Judicial Selection Committee emerging as Israel's next political battle

Judicial reform negotiations are set to resume as the June 15 deadline to form the Judicial Selection Committee nears.

 MK Simcha Rotman, Head of the Constitution, Law and Justice Committee seen during a committee meeting at the Knesset, the Israeli Parliament in Jerusalem on May 29, 2023.  (photo credit: YONATAN SINDEL/FLASH90)
MK Simcha Rotman, Head of the Constitution, Law and Justice Committee seen during a committee meeting at the Knesset, the Israeli Parliament in Jerusalem on May 29, 2023.
(photo credit: YONATAN SINDEL/FLASH90)

Opposition leader and Yesh Atid chairman MK Yair Lapid, National Unity leader MK Benny Gantz and Labor leader MK Merav Michaeli faced off on Monday over which opposition MK will serve as a member of the nine-member Judicial Selection Committee, as the June 15 deadline to form the committee nears.

The committee elects judges for Israel's entire court system, including for the High Court of Justice. The makeup of the committee is one of the most contested issues between the coalition and opposition in negotiations over the government's judicial reforms, which are taking place at the President's Residence. The coalition wishes to give itself a majority in the committee and thus control judicial appointments, while the opposition claims that this will politicize the courts and harm the judicial system.

The coalition postponed the initial deadline to form the Judicial Selection Committee back in March, but it chose not to postpone it again, meaning that the committee must form by June 15. Assuming agreements over a new makeup will not be reached by then, the committee will form based on the current law – and will include three High Court justices (one of whom must be the Chief Justice), two ministers (one of whom must be the justice minister), two Knesset members and two members of the Israel Bar Association. One each of the justices, Knesset members, ministers and Bar Association members must be a woman.

The coalition traditionally enables the opposition to fill one of the two Knesset spots in the committee, but coalition members threatened in recent weeks that if no agreements are announced over the judicial reforms by the time the vote is held, it will use its majority in the Knesset to break this tradition and grant itself both of the Knesset's spots on the committee. Members of the opposition's negotiating teams threatened in response that if the coalition does this, they will leave the negotiations at the President's Residence.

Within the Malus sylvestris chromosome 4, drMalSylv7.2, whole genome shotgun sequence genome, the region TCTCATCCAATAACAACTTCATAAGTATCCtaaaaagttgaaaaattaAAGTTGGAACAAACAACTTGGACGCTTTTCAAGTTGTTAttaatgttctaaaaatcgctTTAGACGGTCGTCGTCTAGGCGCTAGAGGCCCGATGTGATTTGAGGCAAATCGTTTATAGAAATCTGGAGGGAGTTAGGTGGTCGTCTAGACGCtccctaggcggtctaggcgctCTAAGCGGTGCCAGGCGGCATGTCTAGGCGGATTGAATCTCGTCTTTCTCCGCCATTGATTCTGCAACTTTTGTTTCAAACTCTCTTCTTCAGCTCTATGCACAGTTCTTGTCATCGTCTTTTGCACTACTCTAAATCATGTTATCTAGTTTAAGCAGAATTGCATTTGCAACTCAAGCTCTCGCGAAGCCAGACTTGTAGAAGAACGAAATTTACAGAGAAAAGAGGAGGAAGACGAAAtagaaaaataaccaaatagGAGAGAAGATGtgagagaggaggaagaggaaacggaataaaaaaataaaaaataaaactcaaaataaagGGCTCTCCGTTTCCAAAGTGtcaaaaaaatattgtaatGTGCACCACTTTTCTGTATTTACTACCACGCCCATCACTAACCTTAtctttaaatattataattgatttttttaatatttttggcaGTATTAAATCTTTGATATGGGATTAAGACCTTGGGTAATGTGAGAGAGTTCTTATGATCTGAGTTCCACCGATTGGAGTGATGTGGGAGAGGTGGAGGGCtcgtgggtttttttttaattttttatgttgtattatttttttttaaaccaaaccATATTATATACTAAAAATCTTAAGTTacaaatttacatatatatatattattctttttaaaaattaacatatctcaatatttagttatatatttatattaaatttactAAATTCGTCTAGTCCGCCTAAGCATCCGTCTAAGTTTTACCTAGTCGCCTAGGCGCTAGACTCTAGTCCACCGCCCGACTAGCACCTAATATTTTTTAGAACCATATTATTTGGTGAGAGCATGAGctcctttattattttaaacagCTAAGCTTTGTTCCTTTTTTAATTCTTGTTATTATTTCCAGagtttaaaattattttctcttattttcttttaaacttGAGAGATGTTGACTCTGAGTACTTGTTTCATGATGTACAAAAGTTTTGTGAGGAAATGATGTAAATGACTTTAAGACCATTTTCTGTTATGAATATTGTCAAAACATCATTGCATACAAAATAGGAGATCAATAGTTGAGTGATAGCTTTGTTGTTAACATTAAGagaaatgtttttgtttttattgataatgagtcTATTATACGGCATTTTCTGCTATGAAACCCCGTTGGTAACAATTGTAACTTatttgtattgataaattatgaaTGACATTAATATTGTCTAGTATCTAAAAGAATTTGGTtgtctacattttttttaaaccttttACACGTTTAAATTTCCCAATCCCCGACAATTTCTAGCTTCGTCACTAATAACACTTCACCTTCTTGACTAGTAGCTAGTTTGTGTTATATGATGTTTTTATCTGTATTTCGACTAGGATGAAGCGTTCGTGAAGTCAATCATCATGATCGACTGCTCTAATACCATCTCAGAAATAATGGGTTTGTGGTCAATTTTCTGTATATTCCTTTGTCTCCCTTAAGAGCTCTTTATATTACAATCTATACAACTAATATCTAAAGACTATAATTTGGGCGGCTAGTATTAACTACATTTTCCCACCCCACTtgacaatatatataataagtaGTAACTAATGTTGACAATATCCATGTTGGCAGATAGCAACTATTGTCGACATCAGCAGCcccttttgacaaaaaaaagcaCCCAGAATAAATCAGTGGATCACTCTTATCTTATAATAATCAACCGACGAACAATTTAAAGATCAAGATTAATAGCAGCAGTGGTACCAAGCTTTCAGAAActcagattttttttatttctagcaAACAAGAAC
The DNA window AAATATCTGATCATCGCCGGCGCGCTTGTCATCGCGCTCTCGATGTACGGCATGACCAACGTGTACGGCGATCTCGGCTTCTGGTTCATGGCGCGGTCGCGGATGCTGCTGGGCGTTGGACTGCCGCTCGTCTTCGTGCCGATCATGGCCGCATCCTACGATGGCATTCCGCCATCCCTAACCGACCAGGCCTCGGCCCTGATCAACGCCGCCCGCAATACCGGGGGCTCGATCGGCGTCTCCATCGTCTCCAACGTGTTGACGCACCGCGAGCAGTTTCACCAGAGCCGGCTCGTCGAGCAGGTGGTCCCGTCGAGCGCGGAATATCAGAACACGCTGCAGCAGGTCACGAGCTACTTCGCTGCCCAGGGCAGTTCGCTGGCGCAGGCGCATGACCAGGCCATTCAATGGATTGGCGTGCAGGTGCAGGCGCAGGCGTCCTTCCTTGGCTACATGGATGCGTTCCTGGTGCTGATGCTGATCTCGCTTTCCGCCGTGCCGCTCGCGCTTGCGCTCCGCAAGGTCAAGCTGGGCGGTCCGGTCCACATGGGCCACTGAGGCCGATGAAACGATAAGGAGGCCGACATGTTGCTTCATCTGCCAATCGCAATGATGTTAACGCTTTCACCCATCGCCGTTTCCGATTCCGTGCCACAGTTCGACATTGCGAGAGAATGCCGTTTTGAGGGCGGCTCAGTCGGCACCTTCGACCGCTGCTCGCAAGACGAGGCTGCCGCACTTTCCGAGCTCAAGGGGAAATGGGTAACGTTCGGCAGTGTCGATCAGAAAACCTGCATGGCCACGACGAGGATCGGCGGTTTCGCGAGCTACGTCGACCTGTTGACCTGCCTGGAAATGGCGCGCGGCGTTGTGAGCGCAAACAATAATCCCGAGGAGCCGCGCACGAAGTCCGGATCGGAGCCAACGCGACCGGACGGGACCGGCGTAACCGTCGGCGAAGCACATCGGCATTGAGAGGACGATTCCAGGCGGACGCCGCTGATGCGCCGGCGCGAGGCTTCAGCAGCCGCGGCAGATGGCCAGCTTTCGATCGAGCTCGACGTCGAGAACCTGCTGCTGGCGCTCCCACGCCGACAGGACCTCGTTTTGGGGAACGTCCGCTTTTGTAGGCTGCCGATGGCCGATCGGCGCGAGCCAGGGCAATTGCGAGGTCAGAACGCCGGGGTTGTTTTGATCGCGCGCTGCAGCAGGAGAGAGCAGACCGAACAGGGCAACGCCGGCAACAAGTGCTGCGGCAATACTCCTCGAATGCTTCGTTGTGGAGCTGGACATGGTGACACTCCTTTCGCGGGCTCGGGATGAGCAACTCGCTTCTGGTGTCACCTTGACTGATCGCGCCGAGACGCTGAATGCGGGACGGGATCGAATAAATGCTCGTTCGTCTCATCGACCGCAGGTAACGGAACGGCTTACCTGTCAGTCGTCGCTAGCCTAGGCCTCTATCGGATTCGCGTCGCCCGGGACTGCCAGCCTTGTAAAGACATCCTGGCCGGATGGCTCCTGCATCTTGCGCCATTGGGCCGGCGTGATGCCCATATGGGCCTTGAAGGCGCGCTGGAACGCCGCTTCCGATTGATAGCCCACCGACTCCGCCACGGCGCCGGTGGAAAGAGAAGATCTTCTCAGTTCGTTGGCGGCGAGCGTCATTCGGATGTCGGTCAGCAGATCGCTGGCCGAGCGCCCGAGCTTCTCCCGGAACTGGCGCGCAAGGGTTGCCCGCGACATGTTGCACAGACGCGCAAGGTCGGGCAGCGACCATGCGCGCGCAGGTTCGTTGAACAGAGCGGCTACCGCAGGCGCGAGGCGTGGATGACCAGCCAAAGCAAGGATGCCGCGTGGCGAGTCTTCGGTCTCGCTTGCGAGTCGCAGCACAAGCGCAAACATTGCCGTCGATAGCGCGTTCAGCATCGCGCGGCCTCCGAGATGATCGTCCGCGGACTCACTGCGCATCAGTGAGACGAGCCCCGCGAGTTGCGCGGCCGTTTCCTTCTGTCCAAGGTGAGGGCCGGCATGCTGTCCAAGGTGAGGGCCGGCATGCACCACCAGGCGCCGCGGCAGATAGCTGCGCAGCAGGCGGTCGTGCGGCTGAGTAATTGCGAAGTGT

The spat between the opposition parties began on Monday morning when Yesh Atid called on National Unity to support its candidate for the committee, former energy minister MK Karin Elharrar.

 The Law Committee votes on changes to the Judicial Selection Committee. (credit: MARC ISRAEL SELLEM)
The Law Committee votes on changes to the Judicial Selection Committee. (credit: MARC ISRAEL SELLEM)

"The opposition cannot destroy itself again," Lapid said. "I call on the members of the opposition not to divide the votes and stand behind Karin Elharrar as our representative on the Judicial Selection Committee. It is unthinkable that we will give to [Justice Minister Yariv] Levin and [Knesset Constitution, Law and Justice Committee chair MK Simcha] Rothman such a gift and divide the vote," he said.

Announcements from opposition leaders

National Unity put out a response in the name of an "official".

"Lapid is trying to tie the horses before the carriage, and is endangering the big move that we worked on at the President's Residence," the official said.

"According to the agreement that was forming, the coalition would put up for a vote only one candidate, and hold the vote on schedule on June 14. The Knesset Speaker has not yet announced the date of the election nor the final day to put forward candidates in order fulfill the agreements, but Lapid found it necessary to 'steal horses' and announce his candidate without coordinating with the rest of the opposition, all while the election on June 14 is not certain," the official said.